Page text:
Well, I live in the "gender-myopic" US, so to me it was reasonable to think that 'Abigail' was a woman. I don't live on the Net. The Net is not a place. It is a protocol. I live in the US.

        The Net is a place. It is a world, with many areas to explore. One such area is PerlMonks. Another is the Yahoo portal. There is a protocol that underlies the Net, in the same fashion that the laws of physics form a protocol that underlies the "Real World". That doesn't make the Net, and what happens on it, any less real.

        Do you realize that I am a male?

        No, I don't know that you're male. It doesn't matter to me what gender you are. I have always taken your posts and evaluated each post solely in the light of your previous posts. Nothing more.

        ... the myth of the young male hacker.

        Let's address this for a moment. Most programmers I know, who are in the business, don't have a male hacker myth, especially not those who work primarily in Perl. I have no idea what the people who create Perl think, but I know about the people I come across. I've worked with Perl written by men and Perl written by women. In every case, I've preferred the code written by someone intelligent and experienced, irregardless of gender. In some cases, the author was male, in some female. And, in talking to my colleagues (who are consultants, like me, in several areas of the USA), the same holds true.

        The "male hacker" is a wonderful literary device. It does hold true, to some degree, solely due to the fact that men are encouraged over women to enter engineering fields. But, nowhere near the level that many people think it's true.

        In addition, the "male hacker" is generally a piss-poor programmer. Most hacked code tends to be poorly formatted, with no comments, and is very difficult to extend. I personally don't ever want to work with hacked code, unless I know the hacker.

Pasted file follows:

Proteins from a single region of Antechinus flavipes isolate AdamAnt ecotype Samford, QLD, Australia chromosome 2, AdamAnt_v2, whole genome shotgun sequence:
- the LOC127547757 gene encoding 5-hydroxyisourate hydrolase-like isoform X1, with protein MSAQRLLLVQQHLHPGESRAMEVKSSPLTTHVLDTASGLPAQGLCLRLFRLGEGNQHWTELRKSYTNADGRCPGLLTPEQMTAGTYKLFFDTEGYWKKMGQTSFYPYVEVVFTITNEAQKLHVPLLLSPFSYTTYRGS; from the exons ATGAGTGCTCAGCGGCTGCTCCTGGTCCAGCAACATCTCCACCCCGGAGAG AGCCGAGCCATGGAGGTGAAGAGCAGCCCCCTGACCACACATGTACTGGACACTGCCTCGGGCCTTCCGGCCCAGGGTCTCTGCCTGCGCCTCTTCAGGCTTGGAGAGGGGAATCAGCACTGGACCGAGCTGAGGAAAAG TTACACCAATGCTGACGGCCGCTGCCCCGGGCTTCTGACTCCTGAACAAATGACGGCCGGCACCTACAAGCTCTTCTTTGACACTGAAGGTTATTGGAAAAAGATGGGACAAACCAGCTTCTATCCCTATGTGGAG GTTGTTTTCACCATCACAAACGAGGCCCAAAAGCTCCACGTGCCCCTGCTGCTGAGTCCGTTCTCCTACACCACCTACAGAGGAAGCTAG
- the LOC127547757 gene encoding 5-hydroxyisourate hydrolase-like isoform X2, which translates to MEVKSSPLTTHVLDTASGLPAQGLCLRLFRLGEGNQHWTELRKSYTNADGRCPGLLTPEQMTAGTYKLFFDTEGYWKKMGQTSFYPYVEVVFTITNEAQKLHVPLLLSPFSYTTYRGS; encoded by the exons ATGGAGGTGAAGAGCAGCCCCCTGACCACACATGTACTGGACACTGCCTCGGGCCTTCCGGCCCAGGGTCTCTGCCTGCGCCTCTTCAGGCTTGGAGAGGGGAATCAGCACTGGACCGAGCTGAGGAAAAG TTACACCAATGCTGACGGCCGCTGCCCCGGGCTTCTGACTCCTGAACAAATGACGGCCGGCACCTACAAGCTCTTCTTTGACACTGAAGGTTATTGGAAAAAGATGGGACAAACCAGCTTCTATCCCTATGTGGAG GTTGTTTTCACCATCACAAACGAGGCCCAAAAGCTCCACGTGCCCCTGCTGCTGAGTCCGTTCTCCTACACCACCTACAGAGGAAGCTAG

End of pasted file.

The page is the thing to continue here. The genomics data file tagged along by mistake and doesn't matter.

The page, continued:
Re: Re: Re: Omigawd! Surprised by Reality! (WHO CARES???)
by Anonymous Monk on Jul 14, 2001 at 01:46 UTC

    You may be a very reasonable man, but PL/1 was a reasonable programming language*. Would you want to spend time with it? The point is that you've made many individual reasonable assumptions, but the whole is not better than the parts. You have taken your reasonable assumptions and corrupted the logic to come up with something faulty.

    What's worse, you have embarrassed a member in good standing in this community while doing this, and brought shame to perlmonks for having such a pointless discussion.

    Please do not reply to this post, I will not make any further points. I will not cast a -- vote on your post, because I feel it has received enough bad attention already. Next time you feel inclined to share something with the community that seems broken, remember: "select is broken".

    Anonymous Monk

    * In PL/1, if you tried to say "25 + 1 / 3", the result was 5.333...; not 25.333. This was because of many "reasonable assumptions" the programmer's made in the logic of PL/1.